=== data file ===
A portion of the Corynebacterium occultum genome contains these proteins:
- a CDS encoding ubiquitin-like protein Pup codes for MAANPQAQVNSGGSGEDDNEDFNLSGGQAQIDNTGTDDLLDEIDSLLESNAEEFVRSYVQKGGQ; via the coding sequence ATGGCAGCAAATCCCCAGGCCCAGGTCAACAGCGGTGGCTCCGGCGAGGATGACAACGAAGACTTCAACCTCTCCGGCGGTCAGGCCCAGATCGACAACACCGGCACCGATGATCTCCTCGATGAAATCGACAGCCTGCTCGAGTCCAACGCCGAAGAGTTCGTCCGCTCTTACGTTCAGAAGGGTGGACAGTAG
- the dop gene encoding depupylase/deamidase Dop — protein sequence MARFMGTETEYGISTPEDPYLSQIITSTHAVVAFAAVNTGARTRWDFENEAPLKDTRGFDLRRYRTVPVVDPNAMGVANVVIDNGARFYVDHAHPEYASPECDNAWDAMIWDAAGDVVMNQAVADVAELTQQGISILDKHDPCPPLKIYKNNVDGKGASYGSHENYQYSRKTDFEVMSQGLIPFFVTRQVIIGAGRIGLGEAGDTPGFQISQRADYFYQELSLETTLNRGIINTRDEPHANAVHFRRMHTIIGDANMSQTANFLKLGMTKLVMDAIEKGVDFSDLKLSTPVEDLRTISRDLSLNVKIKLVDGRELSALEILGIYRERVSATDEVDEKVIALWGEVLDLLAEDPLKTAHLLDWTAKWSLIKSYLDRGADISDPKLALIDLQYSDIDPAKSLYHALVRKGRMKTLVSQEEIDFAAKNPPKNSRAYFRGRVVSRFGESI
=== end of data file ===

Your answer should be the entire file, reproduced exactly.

A portion of the Corynebacterium occultum genome contains these proteins:
- a CDS encoding ubiquitin-like protein Pup codes for MAANPQAQVNSGGSGEDDNEDFNLSGGQAQIDNTGTDDLLDEIDSLLESNAEEFVRSYVQKGGQ; via the coding sequence ATGGCAGCAAATCCCCAGGCCCAGGTCAACAGCGGTGGCTCCGGCGAGGATGACAACGAAGACTTCAACCTCTCCGGCGGTCAGGCCCAGATCGACAACACCGGCACCGATGATCTCCTCGATGAAATCGACAGCCTGCTCGAGTCCAACGCCGAAGAGTTCGTCCGCTCTTACGTTCAGAAGGGTGGACAGTAG
- the dop gene encoding depupylase/deamidase Dop — protein sequence MARFMGTETEYGISTPEDPYLSQIITSTHAVVAFAAVNTGARTRWDFENEAPLKDTRGFDLRRYRTVPVVDPNAMGVANVVIDNGARFYVDHAHPEYASPECDNAWDAMIWDAAGDVVMNQAVADVAELTQQGISILDKHDPCPPLKIYKNNVDGKGASYGSHENYQYSRKTDFEVMSQGLIPFFVTRQVIIGAGRIGLGEAGDTPGFQISQRADYFYQELSLETTLNRGIINTRDEPHANAVHFRRMHTIIGDANMSQTANFLKLGMTKLVMDAIEKGVDFSDLKLSTPVEDLRTISRDLSLNVKIKLVDGRELSALEILGIYRERVSATDEVDEKVIALWGEVLDLLAEDPLKTAHLLDWTAKWSLIKSYLDRGADISDPKLALIDLQYSDIDPAKSLYHALVRKGRMKTLVSQEEIDFAAKNPPKNSRAYFRGRVVSRFGESI